When it comes to accessibility, PBOT will allow operators to introduce scooters with seats.

As for riders who flout traffic laws, PBOT will make operators responsible for issuing warnings and fines to account holders who aren’t riding legally. In today’s announcement, PBOT said they’ll employ “regulatory specialists” who will monitor sidewalks and illegal riding and then forward that information onto operators. After a warning, a rider could get a fine of $50 for sidewalk riding or $15 for illegal parking.

These sidewalk fines are likely to raise attention of transportation and social justice advocates. The Portland Police Bureau has a problem with racial bias and PBOT’s own Vision Zero Task Force recommended against increased enforcement of automobile due to racial profiling concerns. It remains to be seen how illegal sidewalk riding will be enforced without singling out people based on how they look. (And remember, many people ride on the sidewalk because they feel they will be killed or seriously hurt while sharing streets with auto users.)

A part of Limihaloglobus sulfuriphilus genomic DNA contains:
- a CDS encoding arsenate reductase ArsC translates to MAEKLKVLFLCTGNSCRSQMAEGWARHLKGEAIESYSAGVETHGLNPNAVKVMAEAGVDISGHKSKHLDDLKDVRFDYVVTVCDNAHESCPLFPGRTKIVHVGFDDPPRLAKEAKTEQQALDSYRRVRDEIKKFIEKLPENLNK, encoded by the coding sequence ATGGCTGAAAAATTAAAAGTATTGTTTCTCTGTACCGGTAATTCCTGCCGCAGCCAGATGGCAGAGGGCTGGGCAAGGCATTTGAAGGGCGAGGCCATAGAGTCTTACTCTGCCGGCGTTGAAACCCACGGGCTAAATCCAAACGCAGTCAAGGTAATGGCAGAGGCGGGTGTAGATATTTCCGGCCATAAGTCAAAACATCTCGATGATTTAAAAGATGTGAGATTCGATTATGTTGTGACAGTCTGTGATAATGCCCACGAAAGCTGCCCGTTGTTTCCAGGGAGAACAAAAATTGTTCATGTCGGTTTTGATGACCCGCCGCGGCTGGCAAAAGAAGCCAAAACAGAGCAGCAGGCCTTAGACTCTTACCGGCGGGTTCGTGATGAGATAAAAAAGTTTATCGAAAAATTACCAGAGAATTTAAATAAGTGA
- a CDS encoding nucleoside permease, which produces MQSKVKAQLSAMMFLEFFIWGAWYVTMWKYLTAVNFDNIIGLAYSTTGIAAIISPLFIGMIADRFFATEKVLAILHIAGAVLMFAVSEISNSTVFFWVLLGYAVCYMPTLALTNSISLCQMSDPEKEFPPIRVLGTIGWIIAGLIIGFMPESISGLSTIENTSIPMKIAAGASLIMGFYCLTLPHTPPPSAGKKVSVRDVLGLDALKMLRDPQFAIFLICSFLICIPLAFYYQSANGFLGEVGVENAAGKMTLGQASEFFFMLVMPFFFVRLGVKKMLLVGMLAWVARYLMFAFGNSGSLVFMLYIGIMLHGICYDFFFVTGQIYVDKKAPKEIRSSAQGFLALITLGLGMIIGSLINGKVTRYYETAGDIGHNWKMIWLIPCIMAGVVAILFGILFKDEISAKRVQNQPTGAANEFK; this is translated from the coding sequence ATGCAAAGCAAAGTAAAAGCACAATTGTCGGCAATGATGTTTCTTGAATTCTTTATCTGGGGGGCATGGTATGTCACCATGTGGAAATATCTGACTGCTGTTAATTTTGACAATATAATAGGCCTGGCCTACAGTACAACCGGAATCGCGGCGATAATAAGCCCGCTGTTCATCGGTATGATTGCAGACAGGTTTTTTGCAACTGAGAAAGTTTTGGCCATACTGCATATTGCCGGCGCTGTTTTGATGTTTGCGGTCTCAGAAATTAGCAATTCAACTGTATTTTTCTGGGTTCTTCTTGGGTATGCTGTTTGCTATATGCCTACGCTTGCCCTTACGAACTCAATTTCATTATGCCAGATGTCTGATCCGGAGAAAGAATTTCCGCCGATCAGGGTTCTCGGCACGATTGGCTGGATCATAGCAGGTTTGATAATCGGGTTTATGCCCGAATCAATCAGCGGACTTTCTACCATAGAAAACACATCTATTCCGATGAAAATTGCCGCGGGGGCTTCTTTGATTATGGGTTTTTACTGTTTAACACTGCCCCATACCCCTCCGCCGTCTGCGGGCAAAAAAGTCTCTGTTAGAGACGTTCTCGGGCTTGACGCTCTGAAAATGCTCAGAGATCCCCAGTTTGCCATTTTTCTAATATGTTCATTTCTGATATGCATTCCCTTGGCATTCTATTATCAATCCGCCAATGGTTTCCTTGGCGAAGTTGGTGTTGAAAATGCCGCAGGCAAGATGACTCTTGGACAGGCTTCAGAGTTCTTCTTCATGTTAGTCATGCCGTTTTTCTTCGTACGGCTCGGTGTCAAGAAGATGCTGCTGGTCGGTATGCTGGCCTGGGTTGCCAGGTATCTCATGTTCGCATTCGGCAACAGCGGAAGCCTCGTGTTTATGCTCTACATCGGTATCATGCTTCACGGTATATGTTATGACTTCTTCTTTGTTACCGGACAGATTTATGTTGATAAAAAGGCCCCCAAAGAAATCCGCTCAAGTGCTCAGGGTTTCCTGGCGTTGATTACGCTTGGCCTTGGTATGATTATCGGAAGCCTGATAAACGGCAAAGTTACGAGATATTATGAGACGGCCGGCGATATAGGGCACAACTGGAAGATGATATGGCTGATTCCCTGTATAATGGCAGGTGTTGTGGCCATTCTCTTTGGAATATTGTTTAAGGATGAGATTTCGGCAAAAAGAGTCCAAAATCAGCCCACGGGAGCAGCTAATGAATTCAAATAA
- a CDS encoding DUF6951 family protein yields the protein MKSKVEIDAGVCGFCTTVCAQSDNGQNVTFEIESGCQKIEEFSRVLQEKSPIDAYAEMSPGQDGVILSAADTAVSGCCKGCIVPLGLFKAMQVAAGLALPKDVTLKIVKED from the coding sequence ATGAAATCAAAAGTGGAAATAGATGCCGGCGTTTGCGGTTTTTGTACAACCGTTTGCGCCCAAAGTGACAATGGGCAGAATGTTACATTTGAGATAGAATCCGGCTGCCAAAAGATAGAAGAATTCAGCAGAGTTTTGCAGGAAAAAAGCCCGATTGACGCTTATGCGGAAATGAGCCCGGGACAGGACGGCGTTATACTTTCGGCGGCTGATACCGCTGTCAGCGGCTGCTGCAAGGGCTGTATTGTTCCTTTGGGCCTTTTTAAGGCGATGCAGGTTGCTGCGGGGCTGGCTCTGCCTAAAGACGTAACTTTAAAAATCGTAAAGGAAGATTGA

Another area of concern last time around was the use of scooters in Portland Parks properties like the Eastbank Esplande and Waterfront Park. It was technically illegal (no motorized vehicles allowed in parks), but many people did it anyways. To limit access to these areas, PBOT says they will require companies to use “geofencing” technology that prevents riders from ending a trip and parking in Waterfront Park.

To encourage availability in east Portland, companies will be allowed to increase the number of scooters in their fleet by 35 percent if they meet or exceed 2-3 trips per scooter per day. A minimum of 15 percent of a company’s total scooter fleet must be deployed east of I-205 (that’s down from a 20 percent minimum last pilot).

Permit applications are due April 9th and PBOT will notify finalists April 18th.

— Jonathan Maus: (503) 706-8804, @jonathan_maus on Twitter and jonathan@bikeportland.org

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63 Comments
  • Avatar
    Zach March 25, 2019 at 12:41 pm

    > (And remember, many people ride on the sidewalk because they feel they will be killed or seriously hurt while sharing streets with auto users.)

    This is in parentheses, but this should be the headline. NO ONE RIDES ON THE SIDEWALK JUST TO BE ANNOYING – IT’S BECAUSE THERE’S NOWHERE ELSE (SAFE) TO RIDE.